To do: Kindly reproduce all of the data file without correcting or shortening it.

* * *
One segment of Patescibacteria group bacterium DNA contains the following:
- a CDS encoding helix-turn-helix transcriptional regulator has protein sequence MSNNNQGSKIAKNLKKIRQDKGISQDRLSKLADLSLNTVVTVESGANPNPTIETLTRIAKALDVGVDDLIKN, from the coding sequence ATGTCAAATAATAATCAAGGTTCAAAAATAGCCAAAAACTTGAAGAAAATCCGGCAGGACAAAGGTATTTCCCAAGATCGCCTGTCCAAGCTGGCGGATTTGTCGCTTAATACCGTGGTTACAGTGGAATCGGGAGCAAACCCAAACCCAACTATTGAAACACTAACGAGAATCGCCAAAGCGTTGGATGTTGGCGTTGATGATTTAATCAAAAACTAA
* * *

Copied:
One segment of Patescibacteria group bacterium DNA contains the following:
- a CDS encoding helix-turn-helix transcriptional regulator has protein sequence MSNNNQGSKIAKNLKKIRQDKGISQDRLSKLADLSLNTVVTVESGANPNPTIETLTRIAKALDVGVDDLIKN, from the coding sequence ATGTCAAATAATAATCAAGGTTCAAAAATAGCCAAAAACTTGAAGAAAATCCGGCAGGACAAAGGTATTTCCCAAGATCGCCTGTCCAAGCTGGCGGATTTGTCGCTTAATACCGTGGTTACAGTGGAATCGGGAGCAAACCCAAACCCAACTATTGAAACACTAACGAGAATCGCCAAAGCGTTGGATGTTGGCGTTGATGATTTAATCAAAAACTAA